I had a really great time there. I think that’s a great newer venue.
EMJ: Do you find that the Ottawa music scene is inviting or is it loaded with politics, as “Local” has pointed out?
DN: I think everything you do in life is loaded with politics. It’s tough to say.
For the most part, you’re dealing with people who are trying to pursue a career in music, which is insane, so most of the time it’s interesting, if nothing else.
EMJ: I think Dylan and Bowie would agree with you on that.
DN: We’ve talked, and…yeah, they do.
MW: Do you have a favourite song that you like to sing live?
DN: Not one in particular, no. They’re all my little babies. I love all of them, equally. If I said otherwise, they’d get mad at me, and I’d perform them terribly.
DN: Exactly, the politics of my own songs.
EMJ: Can’t play favourites with your children.
DN: That’s it. It comes back to bite you later on…or something.
EMJ: There was a recent article about Pink Floyd winning a lawsuit about how their albums had to be sold online in complete form, not as individual tracks. Do you find it’s the same way with your albums, that they should be listened to fully, as opposed to each track individually?
DN: I think people listen to music in different ways. If you listen to an album and you really like the album, and you like to listen to all the tracks in a row, you know, you sit down for 45 minutes or whatever it is, and that’s the way you listen to music, that’s great. I don’t think it should be forced on other people.
It’s a different art form. There are people who write just for the song, and try to assemble an album that has consistency. Then there are people who write album albums. You’ve got to listen to the whole thing to get the entire picture. It’s not either/or for me, I guess.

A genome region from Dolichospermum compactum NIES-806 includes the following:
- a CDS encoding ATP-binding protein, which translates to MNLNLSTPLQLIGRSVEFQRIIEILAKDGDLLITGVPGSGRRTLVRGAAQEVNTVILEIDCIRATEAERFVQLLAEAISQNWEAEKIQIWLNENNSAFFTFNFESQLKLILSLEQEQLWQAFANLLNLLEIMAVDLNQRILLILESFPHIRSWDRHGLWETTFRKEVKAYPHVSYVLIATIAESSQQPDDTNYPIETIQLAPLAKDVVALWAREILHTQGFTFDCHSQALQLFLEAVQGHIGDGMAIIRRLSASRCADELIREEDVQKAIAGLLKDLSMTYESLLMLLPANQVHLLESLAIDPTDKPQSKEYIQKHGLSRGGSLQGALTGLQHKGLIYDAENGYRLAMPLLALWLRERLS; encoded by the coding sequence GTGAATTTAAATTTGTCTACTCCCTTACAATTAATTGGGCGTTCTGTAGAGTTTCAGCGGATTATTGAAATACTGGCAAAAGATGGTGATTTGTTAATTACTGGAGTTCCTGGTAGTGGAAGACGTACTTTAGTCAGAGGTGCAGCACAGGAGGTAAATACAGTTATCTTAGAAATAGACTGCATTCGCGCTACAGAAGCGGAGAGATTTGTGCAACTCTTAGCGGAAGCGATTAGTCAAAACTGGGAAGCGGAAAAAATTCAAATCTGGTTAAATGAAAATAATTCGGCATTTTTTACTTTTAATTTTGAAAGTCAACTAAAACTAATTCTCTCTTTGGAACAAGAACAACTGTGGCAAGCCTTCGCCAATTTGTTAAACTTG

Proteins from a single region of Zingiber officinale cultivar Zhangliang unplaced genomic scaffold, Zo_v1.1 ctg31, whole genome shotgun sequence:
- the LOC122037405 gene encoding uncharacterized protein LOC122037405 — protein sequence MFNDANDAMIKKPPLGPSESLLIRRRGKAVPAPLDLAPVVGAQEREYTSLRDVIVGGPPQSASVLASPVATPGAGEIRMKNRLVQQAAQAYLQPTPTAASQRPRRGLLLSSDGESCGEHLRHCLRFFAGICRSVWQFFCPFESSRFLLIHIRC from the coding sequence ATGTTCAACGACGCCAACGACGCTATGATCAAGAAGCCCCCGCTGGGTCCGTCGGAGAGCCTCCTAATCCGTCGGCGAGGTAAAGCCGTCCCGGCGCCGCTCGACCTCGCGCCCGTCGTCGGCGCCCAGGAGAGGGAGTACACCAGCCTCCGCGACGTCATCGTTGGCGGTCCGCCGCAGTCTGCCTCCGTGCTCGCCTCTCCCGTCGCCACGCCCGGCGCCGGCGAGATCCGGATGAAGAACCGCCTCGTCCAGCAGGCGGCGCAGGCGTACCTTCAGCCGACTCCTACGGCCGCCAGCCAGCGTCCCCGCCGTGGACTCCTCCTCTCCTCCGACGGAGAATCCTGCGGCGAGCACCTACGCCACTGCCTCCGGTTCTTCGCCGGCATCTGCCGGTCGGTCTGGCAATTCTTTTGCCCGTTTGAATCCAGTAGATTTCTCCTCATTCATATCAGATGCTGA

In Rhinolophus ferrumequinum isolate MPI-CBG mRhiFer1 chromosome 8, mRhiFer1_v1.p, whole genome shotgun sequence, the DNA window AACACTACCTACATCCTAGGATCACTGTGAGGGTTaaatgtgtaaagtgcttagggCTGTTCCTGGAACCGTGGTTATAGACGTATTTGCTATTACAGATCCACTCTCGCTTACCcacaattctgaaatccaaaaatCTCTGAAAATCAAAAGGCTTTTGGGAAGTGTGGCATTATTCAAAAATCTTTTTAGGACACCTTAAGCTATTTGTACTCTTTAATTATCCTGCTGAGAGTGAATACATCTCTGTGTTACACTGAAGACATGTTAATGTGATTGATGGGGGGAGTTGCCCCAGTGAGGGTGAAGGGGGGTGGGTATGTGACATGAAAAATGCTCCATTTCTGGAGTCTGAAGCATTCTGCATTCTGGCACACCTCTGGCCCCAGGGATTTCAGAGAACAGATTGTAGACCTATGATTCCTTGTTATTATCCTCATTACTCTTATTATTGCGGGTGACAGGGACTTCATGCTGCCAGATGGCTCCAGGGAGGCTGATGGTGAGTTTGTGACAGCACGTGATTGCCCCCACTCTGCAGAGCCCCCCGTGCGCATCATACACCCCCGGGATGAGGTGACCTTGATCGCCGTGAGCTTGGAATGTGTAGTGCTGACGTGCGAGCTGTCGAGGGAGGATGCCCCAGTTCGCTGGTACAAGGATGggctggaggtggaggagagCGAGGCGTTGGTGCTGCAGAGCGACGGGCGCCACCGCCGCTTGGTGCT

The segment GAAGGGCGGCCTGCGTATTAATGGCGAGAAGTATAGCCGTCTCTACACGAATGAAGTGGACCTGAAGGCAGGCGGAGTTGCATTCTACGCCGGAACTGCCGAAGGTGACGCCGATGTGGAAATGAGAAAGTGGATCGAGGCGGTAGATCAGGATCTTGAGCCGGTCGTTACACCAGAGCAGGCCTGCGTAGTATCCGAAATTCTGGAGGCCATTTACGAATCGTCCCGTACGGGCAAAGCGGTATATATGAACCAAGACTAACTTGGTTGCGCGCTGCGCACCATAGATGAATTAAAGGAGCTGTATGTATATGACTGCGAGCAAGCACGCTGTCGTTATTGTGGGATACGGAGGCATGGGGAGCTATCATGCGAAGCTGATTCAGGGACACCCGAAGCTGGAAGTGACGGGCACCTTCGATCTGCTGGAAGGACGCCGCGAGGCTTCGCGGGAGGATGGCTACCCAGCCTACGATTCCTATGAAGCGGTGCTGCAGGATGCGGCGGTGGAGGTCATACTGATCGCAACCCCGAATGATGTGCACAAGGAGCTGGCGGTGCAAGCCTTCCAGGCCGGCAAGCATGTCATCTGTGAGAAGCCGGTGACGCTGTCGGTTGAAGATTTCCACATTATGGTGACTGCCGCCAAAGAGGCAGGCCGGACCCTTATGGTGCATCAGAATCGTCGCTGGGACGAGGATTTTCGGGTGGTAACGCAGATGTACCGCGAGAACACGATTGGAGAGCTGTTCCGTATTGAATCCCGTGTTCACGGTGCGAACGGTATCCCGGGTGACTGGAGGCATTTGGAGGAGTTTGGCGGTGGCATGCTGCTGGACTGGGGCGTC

MW: Do you have EPs out or albums?
DN: Yeah, right now it’s pretty much EPs. I find it fun to write those because they’re really short. It’s not that we don’t have the material. I do a lot of whittling, I think—maybe too much—but the end product is always something I want to put out.
MW: Have you toured or opened up for other bands or musicians?
DN: Yeah, we toured in November last year for the first time with the entire band, which has six members. We opened for Parlour Steps, from Vancouver. They’re a really cool band, really great. We’re opening as much as we can. We like to play shows, and whenever it’s possible to open up for somebody and the opportunity comes, it’s great.
MW: What’s coming up in the next few months or so?
DN: We’re looking to record soon. We have some material we’re going to sit down with, if I can get everybody for a week, and really get the instrument parts down and stuff like that. Then we’re going to go into the studio, record it, and then release it as soon as possible.
MW: Are you going to get any help from someone? A producer?
DN: We’re looking to record with Dean Watson at Gallery Studios.
EMJ: Where do you see yourself five hours from now?
DN: Ha ha. Nice.
GB: I plan on being at Meredith Luce’s show at The Manx in about five hours.
DN: That’s a good call.
GB: So release this interview really quickly online, somebody else might want to go too.
DN: I’m probably going to be doing that too…or sleeping.
EMJ: “Ivan” is nodding.
MW: Last question, what’s your favourite format? CDs, LPs or cassette tapes?
DN: Oh wow. It’s gotta be LPs over CDs. Tapes? …Pft.
GB: I was just at a record sale, so I’ve gotta say LPs.
BA: Dave Norris.